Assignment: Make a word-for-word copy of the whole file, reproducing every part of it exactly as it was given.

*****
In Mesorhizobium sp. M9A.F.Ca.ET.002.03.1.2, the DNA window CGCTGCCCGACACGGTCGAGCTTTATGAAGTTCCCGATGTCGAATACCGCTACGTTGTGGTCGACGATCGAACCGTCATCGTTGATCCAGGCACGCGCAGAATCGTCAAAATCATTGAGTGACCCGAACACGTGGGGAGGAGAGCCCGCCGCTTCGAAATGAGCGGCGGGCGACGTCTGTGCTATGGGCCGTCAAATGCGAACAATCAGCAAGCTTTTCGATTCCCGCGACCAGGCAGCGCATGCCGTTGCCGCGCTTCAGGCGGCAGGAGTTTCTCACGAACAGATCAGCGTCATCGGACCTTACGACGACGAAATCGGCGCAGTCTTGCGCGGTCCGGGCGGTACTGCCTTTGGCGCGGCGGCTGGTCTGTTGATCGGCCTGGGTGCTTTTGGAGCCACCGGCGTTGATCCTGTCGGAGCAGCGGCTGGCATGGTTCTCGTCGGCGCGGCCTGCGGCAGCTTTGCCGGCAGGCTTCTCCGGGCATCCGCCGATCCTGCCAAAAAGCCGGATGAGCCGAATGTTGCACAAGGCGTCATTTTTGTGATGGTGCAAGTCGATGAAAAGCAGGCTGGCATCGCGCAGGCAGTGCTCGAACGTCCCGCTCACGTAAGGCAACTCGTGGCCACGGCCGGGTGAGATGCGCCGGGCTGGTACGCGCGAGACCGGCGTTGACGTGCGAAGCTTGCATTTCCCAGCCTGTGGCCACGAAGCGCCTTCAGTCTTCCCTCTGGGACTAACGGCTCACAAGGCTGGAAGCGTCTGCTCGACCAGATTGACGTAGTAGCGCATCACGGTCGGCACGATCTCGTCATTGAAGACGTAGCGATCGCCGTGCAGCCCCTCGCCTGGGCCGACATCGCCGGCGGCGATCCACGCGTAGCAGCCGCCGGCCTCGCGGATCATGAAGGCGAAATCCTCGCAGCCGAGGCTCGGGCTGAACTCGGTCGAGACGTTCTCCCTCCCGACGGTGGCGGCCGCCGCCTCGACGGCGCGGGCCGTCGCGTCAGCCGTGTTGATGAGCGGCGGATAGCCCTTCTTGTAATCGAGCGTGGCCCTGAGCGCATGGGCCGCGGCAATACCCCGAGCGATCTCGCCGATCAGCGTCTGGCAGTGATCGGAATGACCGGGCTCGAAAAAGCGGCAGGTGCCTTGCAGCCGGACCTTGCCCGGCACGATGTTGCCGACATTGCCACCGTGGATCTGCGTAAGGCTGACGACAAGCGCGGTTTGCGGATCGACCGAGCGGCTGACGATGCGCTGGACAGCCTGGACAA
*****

In Mesorhizobium sp. M9A.F.Ca.ET.002.03.1.2, the DNA window CGCTGCCCGACACGGTCGAGCTTTATGAAGTTCCCGATGTCGAATACCGCTACGTTGTGGTCGACGATCGAACCGTCATCGTTGATCCAGGCACGCGCAGAATCGTCAAAATCATTGAGTGACCCGAACACGTGGGGAGGAGAGCCCGCCGCTTCGAAATGAGCGGCGGGCGACGTCTGTGCTATGGGCCGTCAAATGCGAACAATCAGCAAGCTTTTCGATTCCCGCGACCAGGCAGCGCATGCCGTTGCCGCGCTTCAGGCGGCAGGAGTTTCTCACGAACAGATCAGCGTCATCGGACCTTACGACGACGAAATCGGCGCAGTCTTGCGCGGTCCGGGCGGTACTGCCTTTGGCGCGGCGGCTGGTCTGTTGATCGGCCTGGGTGCTTTTGGAGCCACCGGCGTTGATCCTGTCGGAGCAGCGGCTGGCATGGTTCTCGTCGGCGCGGCCTGCGGCAGCTTTGCCGGCAGGCTTCTCCGGGCATCCGCCGATCCTGCCAAAAAGCCGGATGAGCCGAATGTTGCACAAGGCGTCATTTTTGTGATGGTGCAAGTCGATGAAAAGCAGGCTGGCATCGCGCAGGCAGTGCTCGAACGTCCCGCTCACGTAAGGCAACTCGTGGCCACGGCCGGGTGAGATGCGCCGGGCTGGTACGCGCGAGACCGGCGTTGACGTGCGAAGCTTGCATTTCCCAGCCTGTGGCCACGAAGCGCCTTCAGTCTTCCCTCTGGGACTAACGGCTCACAAGGCTGGAAGCGTCTGCTCGACCAGATTGACGTAGTAGCGCATCACGGTCGGCACGATCTCGTCATTGAAGACGTAGCGATCGCCGTGCAGCCCCTCGCCTGGGCCGACATCGCCGGCGGCGATCCACGCGTAGCAGCCGCCGGCCTCGCGGATCATGAAGGCGAAATCCTCGCAGCCGAGGCTCGGGCTGAACTCGGTCGAGACGTTCTCCCTCCCGACGGTGGCGGCCGCCGCCTCGACGGCGCGGGCCGTCGCGTCAGCCGTGTTGATGAGCGGCGGATAGCCCTTCTTGTAATCGAGCGTGGCCCTGAGCGCATGGGCCGCGGCAATACCCCGAGCGATCTCGCCGATCAGCGTCTGGCAGTGATCGGAATGACCGGGCTCGAAAAAGCGGCAGGTGCCTTGCAGCCGGACCTTGCCCGGCACGATGTTGCCGACATTGCCACCGTGGATCTGCGTAAGGCTGACGACAAGCGCGGTTTGCGGATCGACCGAGCGGCTGACGATGCGCTGGACAGCCTGGACAA